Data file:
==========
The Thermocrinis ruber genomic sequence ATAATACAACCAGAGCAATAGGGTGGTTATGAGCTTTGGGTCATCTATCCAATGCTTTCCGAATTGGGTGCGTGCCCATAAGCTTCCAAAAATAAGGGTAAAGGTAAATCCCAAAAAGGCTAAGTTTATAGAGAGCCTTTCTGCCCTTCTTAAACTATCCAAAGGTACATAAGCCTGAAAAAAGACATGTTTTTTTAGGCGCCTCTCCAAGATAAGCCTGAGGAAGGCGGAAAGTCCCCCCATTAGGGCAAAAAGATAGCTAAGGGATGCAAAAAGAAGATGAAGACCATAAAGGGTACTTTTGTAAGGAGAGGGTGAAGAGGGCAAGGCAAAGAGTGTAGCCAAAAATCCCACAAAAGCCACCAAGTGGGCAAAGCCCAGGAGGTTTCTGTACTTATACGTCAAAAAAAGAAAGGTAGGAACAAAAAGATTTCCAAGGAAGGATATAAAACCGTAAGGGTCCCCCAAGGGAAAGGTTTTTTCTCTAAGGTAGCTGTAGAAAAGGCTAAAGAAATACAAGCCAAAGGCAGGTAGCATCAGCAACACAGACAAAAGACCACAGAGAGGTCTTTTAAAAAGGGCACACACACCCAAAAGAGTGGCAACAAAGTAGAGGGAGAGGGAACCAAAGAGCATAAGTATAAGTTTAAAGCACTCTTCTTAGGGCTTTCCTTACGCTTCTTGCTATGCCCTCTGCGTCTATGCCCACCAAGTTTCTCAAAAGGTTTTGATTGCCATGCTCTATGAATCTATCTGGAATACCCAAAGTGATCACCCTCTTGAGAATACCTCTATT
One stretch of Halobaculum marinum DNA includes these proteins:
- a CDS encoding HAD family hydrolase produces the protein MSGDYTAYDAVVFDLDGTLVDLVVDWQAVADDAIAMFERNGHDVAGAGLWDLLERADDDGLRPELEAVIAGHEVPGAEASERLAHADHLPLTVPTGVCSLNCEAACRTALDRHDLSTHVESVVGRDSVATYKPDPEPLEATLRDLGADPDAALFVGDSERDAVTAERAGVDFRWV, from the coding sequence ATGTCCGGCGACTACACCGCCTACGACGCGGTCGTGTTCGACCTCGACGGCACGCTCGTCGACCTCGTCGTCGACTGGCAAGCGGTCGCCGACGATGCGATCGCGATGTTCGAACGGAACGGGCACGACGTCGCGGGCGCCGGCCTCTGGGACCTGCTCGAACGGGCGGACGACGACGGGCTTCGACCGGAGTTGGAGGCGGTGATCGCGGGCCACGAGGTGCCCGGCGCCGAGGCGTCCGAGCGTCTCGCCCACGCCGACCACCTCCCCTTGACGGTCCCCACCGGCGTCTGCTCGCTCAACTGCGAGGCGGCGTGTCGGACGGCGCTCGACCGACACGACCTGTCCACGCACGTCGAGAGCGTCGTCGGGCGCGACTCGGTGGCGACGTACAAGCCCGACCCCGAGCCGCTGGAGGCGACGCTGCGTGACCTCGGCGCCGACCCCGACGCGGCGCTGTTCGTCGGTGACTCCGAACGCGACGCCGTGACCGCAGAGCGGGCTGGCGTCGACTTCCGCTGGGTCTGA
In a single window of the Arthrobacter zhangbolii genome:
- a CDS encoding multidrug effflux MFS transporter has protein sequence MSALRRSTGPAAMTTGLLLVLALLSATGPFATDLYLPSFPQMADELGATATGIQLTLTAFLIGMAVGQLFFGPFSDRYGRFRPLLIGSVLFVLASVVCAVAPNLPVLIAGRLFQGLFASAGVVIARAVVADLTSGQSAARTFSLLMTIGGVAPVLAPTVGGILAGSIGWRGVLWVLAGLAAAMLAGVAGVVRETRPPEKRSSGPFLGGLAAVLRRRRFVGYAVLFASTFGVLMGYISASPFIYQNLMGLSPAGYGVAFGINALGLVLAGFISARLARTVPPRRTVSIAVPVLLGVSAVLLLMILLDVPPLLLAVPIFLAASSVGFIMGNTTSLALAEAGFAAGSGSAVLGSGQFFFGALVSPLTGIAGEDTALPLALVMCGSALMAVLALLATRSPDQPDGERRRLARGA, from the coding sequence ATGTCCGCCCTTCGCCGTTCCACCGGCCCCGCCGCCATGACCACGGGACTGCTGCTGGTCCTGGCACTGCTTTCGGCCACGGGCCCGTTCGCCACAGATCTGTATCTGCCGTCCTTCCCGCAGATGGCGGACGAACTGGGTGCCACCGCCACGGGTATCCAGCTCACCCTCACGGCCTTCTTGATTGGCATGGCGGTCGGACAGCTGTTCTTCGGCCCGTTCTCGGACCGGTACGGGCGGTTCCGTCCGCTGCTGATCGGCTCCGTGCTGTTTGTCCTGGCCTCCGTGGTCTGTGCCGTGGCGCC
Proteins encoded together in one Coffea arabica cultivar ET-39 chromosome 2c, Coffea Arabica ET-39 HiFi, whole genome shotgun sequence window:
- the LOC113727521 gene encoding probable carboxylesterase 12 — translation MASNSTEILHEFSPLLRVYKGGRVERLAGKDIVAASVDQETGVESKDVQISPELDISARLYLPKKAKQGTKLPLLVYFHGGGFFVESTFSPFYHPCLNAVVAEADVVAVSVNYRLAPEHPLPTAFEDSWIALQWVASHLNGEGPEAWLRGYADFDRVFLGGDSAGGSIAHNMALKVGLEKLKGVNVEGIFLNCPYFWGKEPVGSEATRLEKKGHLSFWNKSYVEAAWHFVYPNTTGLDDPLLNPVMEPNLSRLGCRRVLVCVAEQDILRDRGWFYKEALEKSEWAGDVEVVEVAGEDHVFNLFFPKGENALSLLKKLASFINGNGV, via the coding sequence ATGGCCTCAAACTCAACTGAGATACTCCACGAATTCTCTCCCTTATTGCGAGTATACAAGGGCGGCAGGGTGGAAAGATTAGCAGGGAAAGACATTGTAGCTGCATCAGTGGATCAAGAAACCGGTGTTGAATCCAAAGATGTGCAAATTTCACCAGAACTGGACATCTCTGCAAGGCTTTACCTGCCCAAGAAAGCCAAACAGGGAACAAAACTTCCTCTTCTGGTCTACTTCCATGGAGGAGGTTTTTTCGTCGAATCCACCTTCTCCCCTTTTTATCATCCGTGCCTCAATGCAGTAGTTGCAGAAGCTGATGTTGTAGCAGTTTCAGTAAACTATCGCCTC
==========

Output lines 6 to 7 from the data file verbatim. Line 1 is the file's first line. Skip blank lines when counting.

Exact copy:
Proteins encoded together in one Coffea arabica cultivar ET-39 chromosome 2c, Coffea Arabica ET-39 HiFi, whole genome shotgun sequence window:
- the LOC113727521 gene encoding probable carboxylesterase 12 — translation MASNSTEILHEFSPLLRVYKGGRVERLAGKDIVAASVDQETGVESKDVQISPELDISARLYLPKKAKQGTKLPLLVYFHGGGFFVESTFSPFYHPCLNAVVAEADVVAVSVNYRLAPEHPLPTAFEDSWIALQWVASHLNGEGPEAWLRGYADFDRVFLGGDSAGGSIAHNMALKVGLEKLKGVNVEGIFLNCPYFWGKEPVGSEATRLEKKGHLSFWNKSYVEAAWHFVYPNTTGLDDPLLNPVMEPNLSRLGCRRVLVCVAEQDILRDRGWFYKEALEKSEWAGDVEVVEVAGEDHVFNLFFPKGENALSLLKKLASFINGNGV, via the coding sequence ATGGCCTCAAACTCAACTGAGATACTCCACGAATTCTCTCCCTTATTGCGAGTATACAAGGGCGGCAGGGTGGAAAGATTAGCAGGGAAAGACATTGTAGCTGCATCAGTGGATCAAGAAACCGGTGTTGAATCCAAAGATGTGCAAATTTCACCAGAACTGGACATCTCTGCAAGGCTTTACCTGCCCAAGAAAGCCAAACAGGGAACAAAACTTCCTCTTCTGGTCTACTTCCATGGAGGAGGTTTTTTCGTCGAATCCACCTTCTCCCCTTTTTATCATCCGTGCCTCAATGCAGTAGTTGCAGAAGCTGATGTTGTAGCAGTTTCAGTAAACTATCGCCTC